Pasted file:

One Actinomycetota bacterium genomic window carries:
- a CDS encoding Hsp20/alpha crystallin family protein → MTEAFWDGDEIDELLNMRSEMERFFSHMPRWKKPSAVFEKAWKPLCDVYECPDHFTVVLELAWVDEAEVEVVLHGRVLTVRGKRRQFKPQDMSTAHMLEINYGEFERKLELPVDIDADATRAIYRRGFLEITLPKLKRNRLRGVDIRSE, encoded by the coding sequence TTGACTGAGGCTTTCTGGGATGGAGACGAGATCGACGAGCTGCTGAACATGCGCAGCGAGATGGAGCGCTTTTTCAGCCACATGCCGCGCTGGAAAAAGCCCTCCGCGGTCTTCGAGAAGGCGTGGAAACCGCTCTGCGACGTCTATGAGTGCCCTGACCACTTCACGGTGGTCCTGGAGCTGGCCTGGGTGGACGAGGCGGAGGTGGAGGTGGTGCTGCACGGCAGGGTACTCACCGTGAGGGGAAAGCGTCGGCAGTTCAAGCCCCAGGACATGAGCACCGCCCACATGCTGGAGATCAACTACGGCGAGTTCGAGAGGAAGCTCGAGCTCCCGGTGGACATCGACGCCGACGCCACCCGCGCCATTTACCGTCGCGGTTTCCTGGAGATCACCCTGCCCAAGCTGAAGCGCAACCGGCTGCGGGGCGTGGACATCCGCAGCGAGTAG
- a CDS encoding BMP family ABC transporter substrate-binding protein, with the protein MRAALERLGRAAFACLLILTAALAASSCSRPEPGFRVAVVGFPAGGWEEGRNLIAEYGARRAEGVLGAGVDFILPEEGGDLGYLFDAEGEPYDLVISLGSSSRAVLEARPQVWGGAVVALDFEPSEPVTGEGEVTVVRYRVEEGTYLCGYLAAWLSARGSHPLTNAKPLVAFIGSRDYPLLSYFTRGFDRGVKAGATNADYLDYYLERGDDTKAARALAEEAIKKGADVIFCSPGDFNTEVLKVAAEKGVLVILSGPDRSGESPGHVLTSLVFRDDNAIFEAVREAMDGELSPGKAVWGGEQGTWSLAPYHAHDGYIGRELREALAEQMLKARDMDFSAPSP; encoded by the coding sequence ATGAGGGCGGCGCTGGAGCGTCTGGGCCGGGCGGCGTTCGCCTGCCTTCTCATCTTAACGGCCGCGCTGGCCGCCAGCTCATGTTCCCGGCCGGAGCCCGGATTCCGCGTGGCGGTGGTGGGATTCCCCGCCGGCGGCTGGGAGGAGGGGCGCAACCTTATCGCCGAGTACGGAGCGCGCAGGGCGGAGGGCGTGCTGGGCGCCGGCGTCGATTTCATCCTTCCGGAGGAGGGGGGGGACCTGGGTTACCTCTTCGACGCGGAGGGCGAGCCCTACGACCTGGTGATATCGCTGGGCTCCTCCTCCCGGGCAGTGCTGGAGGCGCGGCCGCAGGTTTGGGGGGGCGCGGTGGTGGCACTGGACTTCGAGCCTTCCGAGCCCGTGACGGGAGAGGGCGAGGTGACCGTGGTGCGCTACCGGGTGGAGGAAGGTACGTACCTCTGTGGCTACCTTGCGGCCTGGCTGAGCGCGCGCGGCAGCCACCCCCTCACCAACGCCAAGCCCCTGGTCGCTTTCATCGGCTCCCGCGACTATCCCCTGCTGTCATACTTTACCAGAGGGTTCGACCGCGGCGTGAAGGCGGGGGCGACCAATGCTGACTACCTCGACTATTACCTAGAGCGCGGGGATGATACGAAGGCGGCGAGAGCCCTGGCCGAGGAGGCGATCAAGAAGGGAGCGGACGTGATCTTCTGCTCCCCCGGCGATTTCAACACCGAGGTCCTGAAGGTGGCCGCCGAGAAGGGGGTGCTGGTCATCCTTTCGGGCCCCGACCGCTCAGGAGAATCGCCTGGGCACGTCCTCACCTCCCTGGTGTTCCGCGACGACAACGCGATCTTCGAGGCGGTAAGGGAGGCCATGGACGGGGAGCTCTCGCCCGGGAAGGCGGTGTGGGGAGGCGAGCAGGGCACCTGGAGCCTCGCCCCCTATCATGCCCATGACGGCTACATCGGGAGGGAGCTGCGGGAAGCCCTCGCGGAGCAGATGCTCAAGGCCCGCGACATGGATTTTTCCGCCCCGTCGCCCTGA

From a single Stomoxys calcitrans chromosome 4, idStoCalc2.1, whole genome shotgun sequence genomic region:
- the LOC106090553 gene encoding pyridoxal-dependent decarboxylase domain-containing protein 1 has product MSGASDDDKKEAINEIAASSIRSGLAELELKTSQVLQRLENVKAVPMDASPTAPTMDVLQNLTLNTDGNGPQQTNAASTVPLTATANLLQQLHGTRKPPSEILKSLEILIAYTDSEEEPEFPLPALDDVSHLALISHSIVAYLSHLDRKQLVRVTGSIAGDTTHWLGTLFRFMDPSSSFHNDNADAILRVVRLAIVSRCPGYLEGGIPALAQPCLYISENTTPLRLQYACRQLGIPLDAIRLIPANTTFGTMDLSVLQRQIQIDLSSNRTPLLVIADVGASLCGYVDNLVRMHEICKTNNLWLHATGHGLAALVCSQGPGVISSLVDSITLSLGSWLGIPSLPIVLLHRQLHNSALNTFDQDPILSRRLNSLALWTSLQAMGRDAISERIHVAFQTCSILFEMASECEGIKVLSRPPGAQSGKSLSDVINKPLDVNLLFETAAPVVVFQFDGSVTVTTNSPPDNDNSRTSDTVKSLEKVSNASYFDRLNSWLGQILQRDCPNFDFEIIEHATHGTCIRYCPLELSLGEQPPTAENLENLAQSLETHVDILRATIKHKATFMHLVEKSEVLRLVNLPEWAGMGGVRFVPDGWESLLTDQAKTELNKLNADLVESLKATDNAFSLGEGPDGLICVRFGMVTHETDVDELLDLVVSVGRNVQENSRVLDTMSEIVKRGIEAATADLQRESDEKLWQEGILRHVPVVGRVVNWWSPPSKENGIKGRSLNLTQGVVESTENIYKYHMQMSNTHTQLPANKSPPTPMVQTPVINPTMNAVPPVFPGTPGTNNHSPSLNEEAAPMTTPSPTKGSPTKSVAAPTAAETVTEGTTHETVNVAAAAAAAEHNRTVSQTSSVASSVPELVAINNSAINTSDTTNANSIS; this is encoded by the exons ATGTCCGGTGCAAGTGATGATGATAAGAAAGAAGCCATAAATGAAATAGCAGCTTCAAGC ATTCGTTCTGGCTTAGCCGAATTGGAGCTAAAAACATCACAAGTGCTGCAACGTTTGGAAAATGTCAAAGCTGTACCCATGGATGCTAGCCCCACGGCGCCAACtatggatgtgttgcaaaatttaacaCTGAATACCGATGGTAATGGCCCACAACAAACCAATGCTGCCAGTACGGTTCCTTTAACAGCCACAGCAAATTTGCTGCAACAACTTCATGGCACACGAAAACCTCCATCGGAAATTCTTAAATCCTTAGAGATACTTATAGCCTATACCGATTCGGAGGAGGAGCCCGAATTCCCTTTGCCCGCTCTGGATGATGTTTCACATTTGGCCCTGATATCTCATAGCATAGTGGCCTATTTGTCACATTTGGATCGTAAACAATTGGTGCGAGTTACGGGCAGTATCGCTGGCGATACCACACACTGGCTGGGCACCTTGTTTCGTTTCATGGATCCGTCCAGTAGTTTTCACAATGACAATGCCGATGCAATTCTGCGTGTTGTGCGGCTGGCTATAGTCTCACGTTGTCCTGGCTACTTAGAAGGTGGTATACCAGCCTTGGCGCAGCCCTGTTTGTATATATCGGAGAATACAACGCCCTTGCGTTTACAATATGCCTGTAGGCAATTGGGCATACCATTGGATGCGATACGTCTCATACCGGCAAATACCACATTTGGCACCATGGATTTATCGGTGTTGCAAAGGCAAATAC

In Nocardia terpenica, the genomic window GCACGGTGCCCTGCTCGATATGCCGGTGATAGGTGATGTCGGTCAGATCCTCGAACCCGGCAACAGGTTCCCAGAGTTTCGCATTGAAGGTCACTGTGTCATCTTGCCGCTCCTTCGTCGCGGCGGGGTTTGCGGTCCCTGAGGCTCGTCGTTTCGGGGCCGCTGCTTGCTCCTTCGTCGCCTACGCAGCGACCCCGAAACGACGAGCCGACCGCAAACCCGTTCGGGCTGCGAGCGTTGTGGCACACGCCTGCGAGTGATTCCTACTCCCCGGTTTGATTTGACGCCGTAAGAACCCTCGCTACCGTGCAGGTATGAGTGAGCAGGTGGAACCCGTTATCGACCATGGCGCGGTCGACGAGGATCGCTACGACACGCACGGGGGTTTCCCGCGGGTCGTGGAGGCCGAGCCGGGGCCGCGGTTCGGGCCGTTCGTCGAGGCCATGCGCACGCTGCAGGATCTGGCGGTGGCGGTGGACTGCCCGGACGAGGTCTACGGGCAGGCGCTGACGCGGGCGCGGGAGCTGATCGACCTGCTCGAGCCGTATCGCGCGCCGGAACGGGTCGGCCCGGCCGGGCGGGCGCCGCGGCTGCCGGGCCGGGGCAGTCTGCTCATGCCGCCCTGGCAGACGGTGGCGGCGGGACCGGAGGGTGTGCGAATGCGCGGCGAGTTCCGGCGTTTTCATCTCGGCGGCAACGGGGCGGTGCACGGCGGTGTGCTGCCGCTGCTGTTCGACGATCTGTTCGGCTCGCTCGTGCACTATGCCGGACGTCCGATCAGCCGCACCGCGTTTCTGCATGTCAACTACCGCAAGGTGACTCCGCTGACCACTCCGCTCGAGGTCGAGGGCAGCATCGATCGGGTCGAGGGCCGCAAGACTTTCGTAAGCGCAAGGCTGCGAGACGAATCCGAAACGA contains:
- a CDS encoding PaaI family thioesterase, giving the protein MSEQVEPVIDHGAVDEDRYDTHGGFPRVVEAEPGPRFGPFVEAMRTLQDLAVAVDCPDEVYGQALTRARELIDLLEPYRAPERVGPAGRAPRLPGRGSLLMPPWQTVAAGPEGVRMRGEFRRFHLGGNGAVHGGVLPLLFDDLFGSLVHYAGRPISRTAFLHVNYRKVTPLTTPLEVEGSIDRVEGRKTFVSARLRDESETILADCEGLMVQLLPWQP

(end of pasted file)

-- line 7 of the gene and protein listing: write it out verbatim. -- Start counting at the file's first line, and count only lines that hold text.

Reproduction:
- a CDS encoding PaaI family thioesterase, giving the protein MSEQVEPVIDHGAVDEDRYDTHGGFPRVVEAEPGPRFGPFVEAMRTLQDLAVAVDCPDEVYGQALTRARELIDLLEPYRAPERVGPAGRAPRLPGRGSLLMPPWQTVAAGPEGVRMRGEFRRFHLGGNGAVHGGVLPLLFDDLFGSLVHYAGRPISRTAFLHVNYRKVTPLTTPLEVEGSIDRVEGRKTFVSARLRDESETILADCEGLMVQLLPWQP